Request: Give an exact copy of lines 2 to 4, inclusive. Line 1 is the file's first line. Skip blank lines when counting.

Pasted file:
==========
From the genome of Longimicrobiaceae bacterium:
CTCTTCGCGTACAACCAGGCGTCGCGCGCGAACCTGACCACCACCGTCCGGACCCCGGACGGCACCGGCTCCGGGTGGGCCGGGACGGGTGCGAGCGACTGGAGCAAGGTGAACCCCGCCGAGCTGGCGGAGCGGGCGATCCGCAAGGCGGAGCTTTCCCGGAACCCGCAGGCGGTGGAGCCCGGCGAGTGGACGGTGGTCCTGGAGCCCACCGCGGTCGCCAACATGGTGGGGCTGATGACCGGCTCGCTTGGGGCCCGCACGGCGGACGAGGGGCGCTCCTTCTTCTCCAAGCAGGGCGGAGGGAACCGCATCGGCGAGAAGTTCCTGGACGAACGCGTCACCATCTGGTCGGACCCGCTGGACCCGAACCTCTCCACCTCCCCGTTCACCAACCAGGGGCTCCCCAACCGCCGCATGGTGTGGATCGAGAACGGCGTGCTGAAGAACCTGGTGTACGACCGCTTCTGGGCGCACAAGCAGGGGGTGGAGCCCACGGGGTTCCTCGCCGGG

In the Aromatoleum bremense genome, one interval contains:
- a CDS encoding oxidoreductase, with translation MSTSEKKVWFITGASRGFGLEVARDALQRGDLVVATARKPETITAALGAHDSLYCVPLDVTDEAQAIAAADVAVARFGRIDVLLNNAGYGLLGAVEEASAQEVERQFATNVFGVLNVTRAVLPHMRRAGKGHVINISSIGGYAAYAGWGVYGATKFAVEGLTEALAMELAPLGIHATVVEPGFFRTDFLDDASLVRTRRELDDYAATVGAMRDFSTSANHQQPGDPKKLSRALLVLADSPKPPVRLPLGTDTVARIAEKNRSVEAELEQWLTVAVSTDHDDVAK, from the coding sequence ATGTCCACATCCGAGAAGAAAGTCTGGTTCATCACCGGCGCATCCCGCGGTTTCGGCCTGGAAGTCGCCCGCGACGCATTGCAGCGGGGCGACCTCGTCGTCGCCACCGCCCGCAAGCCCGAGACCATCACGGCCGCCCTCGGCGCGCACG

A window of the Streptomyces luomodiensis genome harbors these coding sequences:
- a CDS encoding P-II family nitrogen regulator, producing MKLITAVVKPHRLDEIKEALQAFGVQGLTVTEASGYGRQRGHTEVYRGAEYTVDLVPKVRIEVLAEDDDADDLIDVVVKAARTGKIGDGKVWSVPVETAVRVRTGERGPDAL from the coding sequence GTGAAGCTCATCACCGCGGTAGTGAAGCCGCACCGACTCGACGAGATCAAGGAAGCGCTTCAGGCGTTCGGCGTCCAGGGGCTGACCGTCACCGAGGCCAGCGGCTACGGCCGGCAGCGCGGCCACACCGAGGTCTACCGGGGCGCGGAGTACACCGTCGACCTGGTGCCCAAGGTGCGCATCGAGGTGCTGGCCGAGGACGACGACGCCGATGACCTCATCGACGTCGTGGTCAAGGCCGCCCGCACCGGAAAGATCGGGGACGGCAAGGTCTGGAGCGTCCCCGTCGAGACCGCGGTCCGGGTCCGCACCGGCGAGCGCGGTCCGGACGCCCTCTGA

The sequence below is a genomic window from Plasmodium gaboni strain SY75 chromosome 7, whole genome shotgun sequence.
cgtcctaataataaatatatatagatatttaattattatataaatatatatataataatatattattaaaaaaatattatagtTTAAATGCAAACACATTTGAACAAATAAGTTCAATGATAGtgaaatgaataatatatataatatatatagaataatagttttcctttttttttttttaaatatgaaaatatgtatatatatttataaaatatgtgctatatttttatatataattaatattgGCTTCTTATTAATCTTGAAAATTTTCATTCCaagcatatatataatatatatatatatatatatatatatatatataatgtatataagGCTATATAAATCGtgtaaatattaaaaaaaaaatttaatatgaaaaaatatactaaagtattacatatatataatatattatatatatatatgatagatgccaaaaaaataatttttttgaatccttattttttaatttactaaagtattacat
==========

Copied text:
CTCTTCGCGTACAACCAGGCGTCGCGCGCGAACCTGACCACCACCGTCCGGACCCCGGACGGCACCGGCTCCGGGTGGGCCGGGACGGGTGCGAGCGACTGGAGCAAGGTGAACCCCGCCGAGCTGGCGGAGCGGGCGATCCGCAAGGCGGAGCTTTCCCGGAACCCGCAGGCGGTGGAGCCCGGCGAGTGGACGGTGGTCCTGGAGCCCACCGCGGTCGCCAACATGGTGGGGCTGATGACCGGCTCGCTTGGGGCCCGCACGGCGGACGAGGGGCGCTCCTTCTTCTCCAAGCAGGGCGGAGGGAACCGCATCGGCGAGAAGTTCCTGGACGAACGCGTCACCATCTGGTCGGACCCGCTGGACCCGAACCTCTCCACCTCCCCGTTCACCAACCAGGGGCTCCCCAACCGCCGCATGGTGTGGATCGAGAACGGCGTGCTGAAGAACCTGGTGTACGACCGCTTCTGGGCGCACAAGCAGGGGGTGGAGCCCACGGGGTTCCTCGCCGGG

In the Aromatoleum bremense genome, one interval contains:
- a CDS encoding oxidoreductase, with translation MSTSEKKVWFITGASRGFGLEVARDALQRGDLVVATARKPETITAALGAHDSLYCVPLDVTDEAQAIAAADVAVARFGRIDVLLNNAGYGLLGAVEEASAQEVERQFATNVFGVLNVTRAVLPHMRRAGKGHVINISSIGGYAAYAGWGVYGATKFAVEGLTEALAMELAPLGIHATVVEPGFFRTDFLDDASLVRTRRELDDYAATVGAMRDFSTSANHQQPGDPKKLSRALLVLADSPKPPVRLPLGTDTVARIAEKNRSVEAELEQWLTVAVSTDHDDVAK, from the coding sequence ATGTCCACATCCGAGAAGAAAGTCTGGTTCATCACCGGCGCATCCCGCGGTTTCGGCCTGGAAGTCGCCCGCGACGCATTGCAGCGGGGCGACCTCGTCGTCGCCACCGCCCGCAAGCCCGAGACCATCACGGCCGCCCTCGGCGCGCACG